Players rationalize racket rampages
MELBOURNE, Australia -- This is supposed to be the Happy Slam. Yet talk of a player strike, arguments with chair umpires and mangled rackets (that's you, Marcos Baghdatis) have altered the mood.
1. Racket rampage repercussions
Baghdatis lost to Stanislas Wawrinka on Wednesday night in a surprisingly underwhelming contest, but he sure made an impact. Baghdatis' mauling of four rackets during the defeat went viral.
On Thursday, multiple players were asked about racket smashing and offered up some interesting replies.
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Djokovic: "I'm not doing it as often, which is good for my coach, good news. But when I have a smash of the racket, smack of the racket, I usually feel relieved afterwards. I feel that the pressure is out. But a bit embarrassed, as well. So I try to hold my composure."
Serena Williams: "I actually used to break a lot of rackets. I sometimes break them in practice, just not anymore. I can't necessarily go and say you shouldn't do that when I was actually someone that did it a lot. I got to a place where I could see how many places I could crack a racket. I got five."
Maria Sharapova: "Don't recall breaking one during a match. Have broken a couple in practice. Must be a good feeling. I mean, just let it all go."
Jo-Wilfried Tsonga: "My father told me all the time, if you broke the racket, I broke you. So I go easy with the racket. Sometimes I prefer to hit myself than my racket."
Ana Ivanovic: "Last time I smashed not as many, but I smashed three rackets. That was the U.S. Open, I think '09. I lost after being a match point up. I was quite upset. It didn't really make me better, so I decided, 'What's the point?'"
Milos Raonic: "I have 10 rackets. I need to play with 10 rackets. I don't have any to break."
2. Dodging a bullet
If Kvitova goes on to win the Australian Open, the turning point might have come in the second round. Kvitova was on the ropes against Spaniard Carla Suarez Navarro on Thursday before rallying in the third set.
Kvitova trailed 2-0, and Suarez Navarro -- who beat Venus Williams in Melbourne in 2009 -- had a point to lead 3-0. Kvitova, though, hit a big forehand, eventually broke, and surged to a 4-2 advantage. The Czech, closing in on the No. 1 ranking, prevailed 6-2, 2-6, 6-4 despite committing 48 unforced errors.
"My mentality, it was very tough, and I fight today," Kvitova said. "It was good preparation for the next match. I know I can fight, and I can win if I'm playing badly."
Kvitova was the first title contender to flinch and drop a set.
3. Nole dominates again
Djokovic didn't drop a set, and his response after falling behind by a break in the opener was emphatic. He broke Colombian Santiago Giraldo at love to level proceedings at 3-3, part of an eight-game winning streak. It ended 6-3, 6-2, 6-1.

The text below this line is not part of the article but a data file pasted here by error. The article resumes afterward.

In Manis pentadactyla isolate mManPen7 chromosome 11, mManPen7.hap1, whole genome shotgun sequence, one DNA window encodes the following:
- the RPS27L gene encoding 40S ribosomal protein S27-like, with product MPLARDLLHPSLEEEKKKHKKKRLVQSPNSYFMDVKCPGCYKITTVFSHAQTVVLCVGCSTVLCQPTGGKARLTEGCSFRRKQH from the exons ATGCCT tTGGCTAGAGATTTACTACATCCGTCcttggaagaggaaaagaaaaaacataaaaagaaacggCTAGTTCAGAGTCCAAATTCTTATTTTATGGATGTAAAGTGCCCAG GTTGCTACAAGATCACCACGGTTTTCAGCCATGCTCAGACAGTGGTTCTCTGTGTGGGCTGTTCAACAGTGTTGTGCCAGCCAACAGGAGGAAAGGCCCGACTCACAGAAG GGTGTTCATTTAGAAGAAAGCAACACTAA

Djokovic, the defending champion, had more success going forward, 11-for-16 at the net.
Afterward, Djokovic was asked if he had an impersonation of Bernard Tomic, the unorthodox Aussie drawing a fair few headlines, lined up.
"That technique is going to be really hard to impersonate, let me tell you that," Djokovic said.
Djokovic's next opponent is Frenchman Nicolas Mahut; Djokovic usually gobbles up net-rushers, so Mahut should expect to have a long -- or rather, short -- day.
4. Ferrer fights for the win
This was shaping up to be the first substantial upset in the men's draw, and here we thought David Ferrer had a comfortable draw in the first week.
American Ryan Sweeting led the fifth seed two sets to one and was picking on Ferrer's second serves and being aggressive on the baseline. He had a break point to seize the lead in the fourth set, too. But Ferrer, who was a semifinalist in Melbourne last year, hung on to win. Sweeting wilted physically, and the Spaniard dug out a 6-7 (4), 6-2, 3-6, 6-2, 6-3 victory.
"Maybe in the fifth set I played better in the important moments than [Sweeting]," Ferrer said.
An American did engineer an upset, as Vania King toppled 15th seed Anastasia Pavlyuchenkova 5-7, 6-3, 6-4. In another U.S.-Russian tilt, Sloane Stephens was eliminated by 18th seed Svetlana Kuznetsova 7-6 (6), 7-5.
5. All good for Masha and Sasha
When you win 6-0, 6-1, as Sharapova did over American Jamie Hampton, there aren't many questions about the match, at least for the winner. So in her news conference, Sharapova touched on a number of subjects.
One was how she was keeping in touch with fiancé and former NBA player Sasha Vujacic, who's currently playing in Turkey.
Sharapova said they speak once in the morning and once in the evening, Melbourne time.
"It actually works out as good as it can," Sharapova said. "When I wake up, it's evening time there. Going to sleep, it's morning time here."
Now that's being nice and positive.
Sharapova, incidentally, figures to be tested in her next round by U.S. Open semifinalist Angelique Kerber, one of five Germans in the top 50.
London-based Ravi Ubha covers soccer and tennis for ESPN.com. You can follow him on Twitter.
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